Tour memories – Looking back with past Volunteers
Categorised in: PWB Central
By Gina Bazinga
Who are you?
These days I’m Drolkar, a Buddhist Nun who lives and works at a Meditation Centre in Brighton, UK. I used to be Jess or ‘Grubby Neck Jelly Spine’ – which was my PWB nickname given to me because my neck was always grubby from doing contortion in our shows on the dusty ground! I used to be a professional circus artist, doing various bits and bobs, mainly specialising in contortion. I toured India in 2012 with PWB.
Grubby Neck Jelly Spine
What memory have you most revisited from the tour?
I don’t think I can choose just one.
Being able to share silliness and fun the whole time! Seeing all the smiling faces, joy and the laughter in all of the shows and workshops! My mind likes to revisit all of the jolly faces and giggle again. Also, the moments where you see children doing things that they didn’t know they could do and seeing their confidence and creativity grow, it’s a magical thing to be a part of.
What areas of the tour challenged you the most?
Physically I was sick a lot, but that wasn’t the biggest challenge for me.
For me, the tour was an amazing opportunity to do SO many things that I’d never done before and things that made me nervous. Things like helping to organise parts of the activities we were doing, writing blogs and cooking for everyone scared me the most because these things were unfamiliar to me. Because we had such a supportive team who all related to the potential within each other I found it easy to accept the challenges and give things that scared me a go.
Such a proud moment!
On the tour what was your biggest achievement?
Our team even started a thing called ‘Secret Challenges’, a bit like secret Santa, but where you secretly give a team member a challenge that they have to do by the end of the week and then you come together and reveal what your challenge was and find out who gave it to you. We would purposely pick things to get us out of our comfort zones a little to help us to realise we were capable of more than we think.
I was most confident in teaching gymnastics, and never wanted to lead the theatre games, so one of my secret challenges was to lead a theatre games session in the style of an 80’s rapper! I managed to do it (I think everyone thought I’d gone mad apart from the person who had given me the challenge!) But it was a massive laugh for everyone taking part, and I gained more confidence in not taking myself so seriously. I think that was my biggest personal breakthrough. I also learned to ride a unicycle after a lot of practice!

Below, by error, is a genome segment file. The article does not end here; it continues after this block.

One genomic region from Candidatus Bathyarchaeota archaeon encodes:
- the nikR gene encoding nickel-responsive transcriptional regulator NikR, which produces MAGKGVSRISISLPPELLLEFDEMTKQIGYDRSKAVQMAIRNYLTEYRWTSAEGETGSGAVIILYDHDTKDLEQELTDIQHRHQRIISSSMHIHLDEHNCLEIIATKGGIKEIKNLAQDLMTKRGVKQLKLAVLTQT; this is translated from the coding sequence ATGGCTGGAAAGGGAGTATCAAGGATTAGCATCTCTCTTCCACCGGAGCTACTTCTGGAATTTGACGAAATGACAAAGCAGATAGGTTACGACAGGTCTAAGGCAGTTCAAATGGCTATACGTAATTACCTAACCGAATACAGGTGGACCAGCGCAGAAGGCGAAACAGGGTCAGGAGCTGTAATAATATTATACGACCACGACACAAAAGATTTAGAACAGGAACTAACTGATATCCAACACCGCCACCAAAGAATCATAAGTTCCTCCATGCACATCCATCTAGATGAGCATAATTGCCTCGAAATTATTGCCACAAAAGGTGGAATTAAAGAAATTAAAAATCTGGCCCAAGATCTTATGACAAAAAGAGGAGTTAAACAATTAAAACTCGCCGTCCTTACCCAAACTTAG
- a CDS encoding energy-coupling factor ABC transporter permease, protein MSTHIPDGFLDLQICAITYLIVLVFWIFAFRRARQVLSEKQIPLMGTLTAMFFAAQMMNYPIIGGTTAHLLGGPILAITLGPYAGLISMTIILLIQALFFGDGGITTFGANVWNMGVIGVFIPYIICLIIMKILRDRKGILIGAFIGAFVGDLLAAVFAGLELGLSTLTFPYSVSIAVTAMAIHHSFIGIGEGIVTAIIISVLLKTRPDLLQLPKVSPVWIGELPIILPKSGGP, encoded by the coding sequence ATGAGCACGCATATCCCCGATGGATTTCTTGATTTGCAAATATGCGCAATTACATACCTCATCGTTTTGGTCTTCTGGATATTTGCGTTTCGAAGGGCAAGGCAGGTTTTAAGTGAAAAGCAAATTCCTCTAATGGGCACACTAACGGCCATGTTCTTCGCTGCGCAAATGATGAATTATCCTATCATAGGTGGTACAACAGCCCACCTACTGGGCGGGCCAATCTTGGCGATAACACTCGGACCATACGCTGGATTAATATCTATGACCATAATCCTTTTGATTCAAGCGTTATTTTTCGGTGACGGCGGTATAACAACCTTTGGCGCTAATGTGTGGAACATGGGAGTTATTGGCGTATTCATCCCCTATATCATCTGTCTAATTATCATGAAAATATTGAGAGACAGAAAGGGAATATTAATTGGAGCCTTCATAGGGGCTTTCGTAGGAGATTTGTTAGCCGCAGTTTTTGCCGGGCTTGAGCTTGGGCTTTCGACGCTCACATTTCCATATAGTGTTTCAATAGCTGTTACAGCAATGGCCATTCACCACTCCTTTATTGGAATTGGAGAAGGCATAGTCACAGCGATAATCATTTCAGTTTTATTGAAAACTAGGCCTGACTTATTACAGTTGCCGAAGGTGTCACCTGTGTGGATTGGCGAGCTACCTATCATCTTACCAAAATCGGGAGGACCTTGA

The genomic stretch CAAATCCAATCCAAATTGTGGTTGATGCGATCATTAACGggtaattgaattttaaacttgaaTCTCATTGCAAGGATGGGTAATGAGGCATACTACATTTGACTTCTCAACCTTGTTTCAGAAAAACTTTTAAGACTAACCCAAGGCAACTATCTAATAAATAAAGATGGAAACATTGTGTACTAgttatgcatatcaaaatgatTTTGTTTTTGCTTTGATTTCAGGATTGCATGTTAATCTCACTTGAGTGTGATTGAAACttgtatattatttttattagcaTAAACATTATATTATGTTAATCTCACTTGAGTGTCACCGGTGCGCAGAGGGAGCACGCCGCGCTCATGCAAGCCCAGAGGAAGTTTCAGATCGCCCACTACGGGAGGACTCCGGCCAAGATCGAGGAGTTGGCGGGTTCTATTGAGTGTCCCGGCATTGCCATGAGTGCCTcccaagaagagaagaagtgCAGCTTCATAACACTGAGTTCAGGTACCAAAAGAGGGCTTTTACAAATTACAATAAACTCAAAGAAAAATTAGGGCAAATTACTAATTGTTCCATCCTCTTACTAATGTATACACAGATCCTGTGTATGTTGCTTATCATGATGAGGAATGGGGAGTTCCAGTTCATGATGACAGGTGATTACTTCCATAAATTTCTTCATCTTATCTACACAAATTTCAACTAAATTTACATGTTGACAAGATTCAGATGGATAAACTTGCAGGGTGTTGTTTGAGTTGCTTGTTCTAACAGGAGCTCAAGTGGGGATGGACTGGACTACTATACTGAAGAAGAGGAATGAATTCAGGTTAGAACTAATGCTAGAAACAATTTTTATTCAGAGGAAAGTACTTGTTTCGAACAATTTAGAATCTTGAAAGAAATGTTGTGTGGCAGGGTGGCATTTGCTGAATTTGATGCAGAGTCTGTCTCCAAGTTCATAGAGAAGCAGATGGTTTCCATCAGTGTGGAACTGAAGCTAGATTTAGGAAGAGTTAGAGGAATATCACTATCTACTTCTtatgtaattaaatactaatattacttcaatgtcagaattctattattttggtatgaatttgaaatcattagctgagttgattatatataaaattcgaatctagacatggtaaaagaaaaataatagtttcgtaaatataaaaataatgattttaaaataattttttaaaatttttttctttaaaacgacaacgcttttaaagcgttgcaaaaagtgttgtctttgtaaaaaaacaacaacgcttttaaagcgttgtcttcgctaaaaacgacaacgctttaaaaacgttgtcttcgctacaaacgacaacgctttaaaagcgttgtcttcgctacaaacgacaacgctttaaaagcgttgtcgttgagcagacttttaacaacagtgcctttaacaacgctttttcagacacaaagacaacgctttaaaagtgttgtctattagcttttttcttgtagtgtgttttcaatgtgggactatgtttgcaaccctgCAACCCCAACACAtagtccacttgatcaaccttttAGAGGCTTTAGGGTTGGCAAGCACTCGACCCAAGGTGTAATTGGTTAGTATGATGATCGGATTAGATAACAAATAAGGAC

What was your kids show about?
It had Mystic D – a magic person, a monkey, twins and other fun people, it was full of magic, silliness and fun.
Happy faces from the (big and small) kid’s show!
What was your biggest breakthrough with teaching?
I particularly loved seeing the girls who are normally very shy and lack the confidence to come out of their shells and see what they are capable of and to see them becoming more open and relaxed. We visited a place called Sanlaap, a home-based just outside the centre of Kolkata for young women and children who have been rescued from various situations involving trafficking. The young women there were incredible! They were one of our most enthusiastic audiences to perform too. I loved teaching them acrobatics, they were so excited to create their own show to perform and invented loads of their own new tricks.
How did you fundraise for the tour?
I contacted the organiser of a festival that I used to teach circus workshops at and he gave me a ticket for the festival to give away in a raffle to raise money for PWB, many people who attended the festival took part in the raffle to win the ticket to the festival and helped to raise money.
Team 2012 India tour